The number of undernourished people has dropped by almost half in the past two decades because of rapid economic growth and increased agricultural productivity. Many developing countries that used to suffer from famine and hunger can now meet their nutritional needs. Central and East Asia, Latin America and the Caribbean have all made huge progress in eradicating extreme hunger.
Unfortunately, extreme hunger and malnutrition remain a huge barrier to development in many countries. There are 821 million people estimated to be chronically undernourished as of 2017, often as a direct consequence of environmental degradation, drought and biodiversity loss. Over 90 million children under five are dangerously underweight. Undernourishment and severe food insecurity appear to be increasing in almost all regions of Africa, as well as in South America.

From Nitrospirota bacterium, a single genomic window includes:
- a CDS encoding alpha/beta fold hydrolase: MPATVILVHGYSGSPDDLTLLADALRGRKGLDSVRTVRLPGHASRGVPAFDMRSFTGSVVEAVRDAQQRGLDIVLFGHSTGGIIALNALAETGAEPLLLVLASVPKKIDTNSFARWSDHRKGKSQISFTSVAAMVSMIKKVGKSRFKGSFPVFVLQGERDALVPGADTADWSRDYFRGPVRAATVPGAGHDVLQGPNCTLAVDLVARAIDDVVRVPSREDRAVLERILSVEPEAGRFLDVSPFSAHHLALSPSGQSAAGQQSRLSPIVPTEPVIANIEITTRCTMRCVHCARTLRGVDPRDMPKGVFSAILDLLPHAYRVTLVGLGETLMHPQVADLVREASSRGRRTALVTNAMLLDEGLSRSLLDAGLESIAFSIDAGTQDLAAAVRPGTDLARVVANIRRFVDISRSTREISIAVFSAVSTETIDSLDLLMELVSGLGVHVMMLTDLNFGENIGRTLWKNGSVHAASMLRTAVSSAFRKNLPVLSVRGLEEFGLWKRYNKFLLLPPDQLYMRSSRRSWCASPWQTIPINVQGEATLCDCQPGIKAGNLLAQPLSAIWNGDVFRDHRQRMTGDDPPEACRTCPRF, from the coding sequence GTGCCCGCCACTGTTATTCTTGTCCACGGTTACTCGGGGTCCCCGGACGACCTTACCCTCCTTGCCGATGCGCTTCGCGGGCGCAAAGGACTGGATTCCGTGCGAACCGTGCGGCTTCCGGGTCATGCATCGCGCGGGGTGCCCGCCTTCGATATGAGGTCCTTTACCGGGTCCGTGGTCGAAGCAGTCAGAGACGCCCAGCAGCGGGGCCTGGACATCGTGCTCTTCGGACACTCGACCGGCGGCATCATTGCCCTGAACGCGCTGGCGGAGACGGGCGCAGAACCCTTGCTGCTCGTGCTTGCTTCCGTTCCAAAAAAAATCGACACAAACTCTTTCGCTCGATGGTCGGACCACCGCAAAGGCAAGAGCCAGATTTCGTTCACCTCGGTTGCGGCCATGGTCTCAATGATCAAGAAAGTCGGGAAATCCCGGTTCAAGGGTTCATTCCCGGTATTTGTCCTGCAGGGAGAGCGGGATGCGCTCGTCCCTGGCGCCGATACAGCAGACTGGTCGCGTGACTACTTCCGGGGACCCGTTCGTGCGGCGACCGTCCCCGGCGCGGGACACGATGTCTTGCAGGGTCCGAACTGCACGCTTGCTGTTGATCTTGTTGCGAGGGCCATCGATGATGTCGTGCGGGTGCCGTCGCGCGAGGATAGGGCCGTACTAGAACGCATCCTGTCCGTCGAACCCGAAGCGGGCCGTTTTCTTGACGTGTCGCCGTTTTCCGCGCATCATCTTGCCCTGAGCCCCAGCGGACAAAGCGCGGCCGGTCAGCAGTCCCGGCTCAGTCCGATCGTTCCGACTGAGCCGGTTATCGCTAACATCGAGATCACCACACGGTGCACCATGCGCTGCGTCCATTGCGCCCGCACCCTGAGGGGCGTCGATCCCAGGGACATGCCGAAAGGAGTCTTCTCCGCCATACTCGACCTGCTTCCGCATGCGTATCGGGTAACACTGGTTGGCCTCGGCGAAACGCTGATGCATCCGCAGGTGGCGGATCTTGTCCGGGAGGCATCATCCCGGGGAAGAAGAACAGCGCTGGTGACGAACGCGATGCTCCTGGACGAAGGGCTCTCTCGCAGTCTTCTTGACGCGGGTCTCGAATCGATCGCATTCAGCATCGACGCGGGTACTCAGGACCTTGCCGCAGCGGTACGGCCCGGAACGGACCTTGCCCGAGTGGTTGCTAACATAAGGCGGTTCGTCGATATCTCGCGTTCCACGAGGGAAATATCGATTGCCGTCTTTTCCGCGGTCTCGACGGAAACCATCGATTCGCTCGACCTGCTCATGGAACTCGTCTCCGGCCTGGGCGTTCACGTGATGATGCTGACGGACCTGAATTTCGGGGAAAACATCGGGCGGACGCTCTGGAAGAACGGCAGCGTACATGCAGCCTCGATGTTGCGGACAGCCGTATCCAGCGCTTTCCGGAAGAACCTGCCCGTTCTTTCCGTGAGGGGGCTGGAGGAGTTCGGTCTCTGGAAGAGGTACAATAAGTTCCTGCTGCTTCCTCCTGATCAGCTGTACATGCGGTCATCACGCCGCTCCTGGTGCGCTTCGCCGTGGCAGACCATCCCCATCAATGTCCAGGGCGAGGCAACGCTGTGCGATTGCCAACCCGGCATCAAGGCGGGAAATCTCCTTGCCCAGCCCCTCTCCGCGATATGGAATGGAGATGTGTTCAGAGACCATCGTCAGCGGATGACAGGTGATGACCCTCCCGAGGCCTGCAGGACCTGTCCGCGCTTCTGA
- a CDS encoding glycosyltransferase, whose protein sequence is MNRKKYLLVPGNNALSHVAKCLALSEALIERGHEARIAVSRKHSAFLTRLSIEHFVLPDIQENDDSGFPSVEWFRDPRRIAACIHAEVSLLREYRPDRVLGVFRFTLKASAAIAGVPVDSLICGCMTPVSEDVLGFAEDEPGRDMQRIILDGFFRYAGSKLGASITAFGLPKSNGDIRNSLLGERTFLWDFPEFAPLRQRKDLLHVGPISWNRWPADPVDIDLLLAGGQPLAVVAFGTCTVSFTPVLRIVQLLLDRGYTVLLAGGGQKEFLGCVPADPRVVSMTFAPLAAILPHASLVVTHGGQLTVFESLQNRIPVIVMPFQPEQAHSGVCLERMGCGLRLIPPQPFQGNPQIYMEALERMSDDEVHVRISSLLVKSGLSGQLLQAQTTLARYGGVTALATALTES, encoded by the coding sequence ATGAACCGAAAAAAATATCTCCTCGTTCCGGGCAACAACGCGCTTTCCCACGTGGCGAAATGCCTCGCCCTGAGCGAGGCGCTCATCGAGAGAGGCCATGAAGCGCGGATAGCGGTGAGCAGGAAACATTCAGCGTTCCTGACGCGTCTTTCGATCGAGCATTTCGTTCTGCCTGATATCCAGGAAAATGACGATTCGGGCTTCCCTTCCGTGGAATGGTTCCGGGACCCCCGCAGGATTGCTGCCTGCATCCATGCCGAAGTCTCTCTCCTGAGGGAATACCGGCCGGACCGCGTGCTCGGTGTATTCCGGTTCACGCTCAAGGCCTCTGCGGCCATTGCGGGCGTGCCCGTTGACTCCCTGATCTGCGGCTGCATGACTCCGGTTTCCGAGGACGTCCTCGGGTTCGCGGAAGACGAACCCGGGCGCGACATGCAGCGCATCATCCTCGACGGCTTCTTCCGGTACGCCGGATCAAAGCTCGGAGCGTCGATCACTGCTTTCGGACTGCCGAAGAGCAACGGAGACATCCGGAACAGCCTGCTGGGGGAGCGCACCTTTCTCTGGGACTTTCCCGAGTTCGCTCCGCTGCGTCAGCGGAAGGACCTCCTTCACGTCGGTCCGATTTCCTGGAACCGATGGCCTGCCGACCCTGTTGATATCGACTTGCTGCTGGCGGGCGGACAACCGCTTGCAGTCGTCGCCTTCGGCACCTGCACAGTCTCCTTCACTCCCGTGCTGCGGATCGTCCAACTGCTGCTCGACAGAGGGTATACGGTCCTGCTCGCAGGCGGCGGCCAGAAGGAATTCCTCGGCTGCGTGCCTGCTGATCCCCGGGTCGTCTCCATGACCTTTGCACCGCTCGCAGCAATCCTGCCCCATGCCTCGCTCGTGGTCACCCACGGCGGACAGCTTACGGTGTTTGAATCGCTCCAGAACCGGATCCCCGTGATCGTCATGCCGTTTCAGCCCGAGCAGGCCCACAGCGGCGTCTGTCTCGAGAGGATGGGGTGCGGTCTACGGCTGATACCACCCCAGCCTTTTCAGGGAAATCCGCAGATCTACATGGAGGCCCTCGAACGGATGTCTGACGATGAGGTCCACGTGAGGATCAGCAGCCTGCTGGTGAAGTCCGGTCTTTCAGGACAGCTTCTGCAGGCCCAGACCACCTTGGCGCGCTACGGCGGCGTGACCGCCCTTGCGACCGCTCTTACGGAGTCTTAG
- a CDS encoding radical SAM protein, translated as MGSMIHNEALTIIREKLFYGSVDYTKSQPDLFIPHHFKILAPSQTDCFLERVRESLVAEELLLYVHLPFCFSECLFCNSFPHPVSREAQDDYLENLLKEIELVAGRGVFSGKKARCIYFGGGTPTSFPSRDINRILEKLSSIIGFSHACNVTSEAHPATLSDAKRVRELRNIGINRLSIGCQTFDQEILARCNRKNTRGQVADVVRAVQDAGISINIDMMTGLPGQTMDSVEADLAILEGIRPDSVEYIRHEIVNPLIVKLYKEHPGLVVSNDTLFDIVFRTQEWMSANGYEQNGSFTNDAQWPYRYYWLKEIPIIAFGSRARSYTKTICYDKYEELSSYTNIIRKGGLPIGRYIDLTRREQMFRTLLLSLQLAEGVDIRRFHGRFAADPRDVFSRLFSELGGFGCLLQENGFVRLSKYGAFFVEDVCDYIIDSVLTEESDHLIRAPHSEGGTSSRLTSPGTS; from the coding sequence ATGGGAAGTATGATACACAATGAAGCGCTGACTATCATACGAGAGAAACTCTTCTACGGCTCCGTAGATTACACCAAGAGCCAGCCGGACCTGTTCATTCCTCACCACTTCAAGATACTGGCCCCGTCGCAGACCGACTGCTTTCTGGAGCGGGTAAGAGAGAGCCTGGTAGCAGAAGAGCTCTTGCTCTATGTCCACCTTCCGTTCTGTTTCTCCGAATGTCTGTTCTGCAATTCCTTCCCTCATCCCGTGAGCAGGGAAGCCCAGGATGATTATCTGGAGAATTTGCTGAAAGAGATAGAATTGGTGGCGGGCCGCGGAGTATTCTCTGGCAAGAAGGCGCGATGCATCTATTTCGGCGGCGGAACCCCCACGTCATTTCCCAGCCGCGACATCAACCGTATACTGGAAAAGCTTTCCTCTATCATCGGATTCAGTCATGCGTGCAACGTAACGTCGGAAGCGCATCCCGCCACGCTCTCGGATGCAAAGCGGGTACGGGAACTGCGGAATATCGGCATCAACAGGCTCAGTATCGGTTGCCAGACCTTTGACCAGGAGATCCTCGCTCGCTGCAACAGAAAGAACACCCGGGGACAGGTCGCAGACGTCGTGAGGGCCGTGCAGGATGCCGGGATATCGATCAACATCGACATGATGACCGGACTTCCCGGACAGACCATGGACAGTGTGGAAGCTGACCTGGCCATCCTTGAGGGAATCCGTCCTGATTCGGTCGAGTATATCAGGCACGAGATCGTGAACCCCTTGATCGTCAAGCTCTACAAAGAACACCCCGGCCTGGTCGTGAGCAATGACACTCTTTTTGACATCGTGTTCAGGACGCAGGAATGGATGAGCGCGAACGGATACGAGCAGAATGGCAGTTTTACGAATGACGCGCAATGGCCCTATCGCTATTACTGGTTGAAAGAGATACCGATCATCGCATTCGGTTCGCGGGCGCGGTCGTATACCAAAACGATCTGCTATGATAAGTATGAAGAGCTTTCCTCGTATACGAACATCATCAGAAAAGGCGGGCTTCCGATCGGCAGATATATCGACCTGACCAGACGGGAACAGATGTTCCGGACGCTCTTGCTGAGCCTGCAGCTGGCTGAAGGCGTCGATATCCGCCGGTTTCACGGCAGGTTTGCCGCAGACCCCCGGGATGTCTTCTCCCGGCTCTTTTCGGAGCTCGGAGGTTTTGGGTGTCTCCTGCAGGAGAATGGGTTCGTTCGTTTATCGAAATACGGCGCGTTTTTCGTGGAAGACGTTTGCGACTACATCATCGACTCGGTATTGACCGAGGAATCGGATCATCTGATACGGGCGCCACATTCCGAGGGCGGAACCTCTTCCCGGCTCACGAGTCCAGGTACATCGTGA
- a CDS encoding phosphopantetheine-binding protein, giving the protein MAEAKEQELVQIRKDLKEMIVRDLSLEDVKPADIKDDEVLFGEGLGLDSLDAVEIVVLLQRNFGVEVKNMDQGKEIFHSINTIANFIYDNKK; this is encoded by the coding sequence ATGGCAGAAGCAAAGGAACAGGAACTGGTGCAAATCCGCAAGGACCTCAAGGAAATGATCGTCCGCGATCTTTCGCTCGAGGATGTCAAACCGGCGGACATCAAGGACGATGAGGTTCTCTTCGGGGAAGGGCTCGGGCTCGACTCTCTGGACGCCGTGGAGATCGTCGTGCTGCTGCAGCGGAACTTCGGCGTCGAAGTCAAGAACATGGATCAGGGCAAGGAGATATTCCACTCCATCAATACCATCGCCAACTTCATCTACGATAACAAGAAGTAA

The SDGs aim to end all forms of hunger and malnutrition by 2030, making sure all people–especially children–have sufficient and nutritious food all year. This involves promoting sustainable agricultural, supporting small-scale farmers and equal access to land, technology and markets. It also requires international cooperation to ensure investment in infrastructure and technology to improve agricultural productivity.
Facts and figures
The number of undernourished people reached 821 million in 2017.
1 in 8
More than 1 in 8 adults is obese.
In 2017 Asia accounted for nearly two thirds, 63 percent, of the world’s hungry.
1 in 3
1 in 3 women of reproductive age is anemic.
Nearly 151 million children under five, 22 percent, were still stunted in 2017.
26 percent of workers are employed in agriculture.